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State v. Johnson

Court of Appeal of Iowa

July 24, 2013

STATE OF IOWA, Plaintiff-Appellee,
v.
DANIEL ALOIS JOHNSON, Defendant-Appellant.

Appeal from the Iowa District Court for Woodbury County, Timothy T. Jarman, District Associate Judge.

Daniel Alois Johnson challenges the district court's denial of his motion to suppress.

Martha M. McMinn, Sioux City, for appellant.

Thomas J. Miller, Attorney General, Kevin Cmelik, Assistant Attorney General, Patrick Jennings, County Attorney, and Athena Ladeas, Assistant County Attorney, for appellee.

Considered by Doyle, P.J., and Danilson and Mullins, JJ.

DANILSON, J.

Daniel Alois Johnson appeals the denial of his motion to suppress. He contends the district court erred by admitting evidence obtained by an unconstitutional search of his automobile and admitting statements obtained after an unconstitutional interrogation. He asks that we suppress the evidence and statements and reverse his conviction. We affirm.

I. Background and Proceedings

On September 27, 2011, Sioux City Police Officer Michael Sitzman initiated a traffic stop for an improperly working head lamp on the vehicle Johnson was driving. The traffic stop was recorded by the on-board camera of the police car. The officer approached the vehicle, identified himself, advised Johnson—the only person in the vehicle—of the reason for the stop, and asked for his license and registration. Officer Sitzman returned to his police car and completed a records check which indicated Johnson had been arrested for possession of drug paraphernalia in December 2010. At that time, Officer Sitzman requested a K-9 unit to the scene and was advised that it would take some time before the unit could arrive. He then returned to the vehicle and asked Johnson to step out. Officer Sitzman escorted Johnson to the front of the car and pointed out the broken headlight. After Johnson confirmed he saw the issue, Officer Sitzman asked him when he was last arrested for drugs. Johnson admitted he had been arrested in December. The officer then asked if there was presently anything illegal in the car. Johnson admitted there was marijuana and a paraphernalia pipe in the front seat. Officer Sitzman placed Johnson in handcuffs and advised him that he was not under arrest but was being detained. Sitzman asked Johnson if he "had any objection" to him getting the drugs out of the car. Johnson agreed to the search. Officer Sitzman removed the illicit substances from the car and placed Johnson under arrest.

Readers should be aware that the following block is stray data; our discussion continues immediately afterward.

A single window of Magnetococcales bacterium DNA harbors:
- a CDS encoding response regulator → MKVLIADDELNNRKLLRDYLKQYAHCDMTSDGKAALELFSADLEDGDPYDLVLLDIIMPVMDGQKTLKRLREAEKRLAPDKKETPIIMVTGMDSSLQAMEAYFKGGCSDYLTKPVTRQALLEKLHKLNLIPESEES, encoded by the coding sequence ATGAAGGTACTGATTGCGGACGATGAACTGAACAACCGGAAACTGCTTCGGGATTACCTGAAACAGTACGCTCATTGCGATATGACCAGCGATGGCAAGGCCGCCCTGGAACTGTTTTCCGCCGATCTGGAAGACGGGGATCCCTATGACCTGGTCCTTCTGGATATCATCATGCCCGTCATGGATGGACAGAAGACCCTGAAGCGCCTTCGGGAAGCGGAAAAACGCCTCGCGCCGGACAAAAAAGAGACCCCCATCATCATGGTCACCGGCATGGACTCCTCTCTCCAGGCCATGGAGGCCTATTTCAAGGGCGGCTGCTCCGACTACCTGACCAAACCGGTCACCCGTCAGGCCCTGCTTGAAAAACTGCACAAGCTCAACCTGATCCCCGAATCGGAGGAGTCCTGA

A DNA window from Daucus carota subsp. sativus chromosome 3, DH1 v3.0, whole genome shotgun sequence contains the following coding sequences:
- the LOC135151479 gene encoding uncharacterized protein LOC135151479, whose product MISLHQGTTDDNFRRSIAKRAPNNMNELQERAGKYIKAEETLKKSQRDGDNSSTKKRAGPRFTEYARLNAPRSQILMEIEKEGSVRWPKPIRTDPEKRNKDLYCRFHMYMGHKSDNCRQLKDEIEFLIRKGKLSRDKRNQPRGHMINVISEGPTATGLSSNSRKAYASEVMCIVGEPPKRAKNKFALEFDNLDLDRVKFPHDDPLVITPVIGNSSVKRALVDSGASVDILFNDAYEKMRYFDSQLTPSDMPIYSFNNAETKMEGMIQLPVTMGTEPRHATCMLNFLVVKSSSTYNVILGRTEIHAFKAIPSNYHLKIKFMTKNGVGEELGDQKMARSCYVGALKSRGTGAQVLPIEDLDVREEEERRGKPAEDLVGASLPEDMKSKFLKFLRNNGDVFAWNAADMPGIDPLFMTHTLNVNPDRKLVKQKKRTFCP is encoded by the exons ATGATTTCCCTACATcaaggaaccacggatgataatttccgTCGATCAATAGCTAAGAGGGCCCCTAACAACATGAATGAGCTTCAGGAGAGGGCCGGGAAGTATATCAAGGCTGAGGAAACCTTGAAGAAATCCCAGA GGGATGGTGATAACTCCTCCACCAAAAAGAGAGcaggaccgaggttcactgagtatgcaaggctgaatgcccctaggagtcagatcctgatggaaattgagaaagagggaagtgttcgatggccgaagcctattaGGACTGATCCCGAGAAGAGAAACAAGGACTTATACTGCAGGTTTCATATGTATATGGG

Johnson was charged by trial information with possession of a controlled substance (marijuana) in violation of Iowa Code section 124.401(5) (2011). Prior to trial, he filed a motion to suppress, alleging that both the physical evidence and statements made were obtained by the arresting officer in violation of the Fourth and Fifth Amendments to the United States Constitution and Article 1, section 8 of the Iowa Constitution.

After a hearing on the motion, the district court entered an order denying the motion in all respects. It found that "the [arresting] officer did not engage in an unlawful expansion of the 'seizure' initiated by the traffic stop" and noted that "from the time the officer activated his flashing lights to initiate the traffic stop to the point in time when the defendant admitted that illegal drugs were in the vehicle, less than eight minutes had elapsed." Regarding the Fifth Amendment claims, the court found "the officer was not obligated to advise the defendant of his Miranda rights prior to the officer asking if there were drugs in the vehicle." In reaching its conclusion, the court determined Johnson had not been in custody because he had not been arrested, was on a street in a residential area, and was outside of his car being questioned for "less than one minute" before admitting to drugs in the vehicle.

Johnson agreed to a stipulated bench trial on the minutes of testimony. The district court found Johnson guilty of possession of a controlled substance (marijuana).

Prior to sentencing, Johnson filed a motion in arrest of judgment which reasserted his arguments for suppression. The district court denied the motion, sentenced Johnson to two days in county jail, ...


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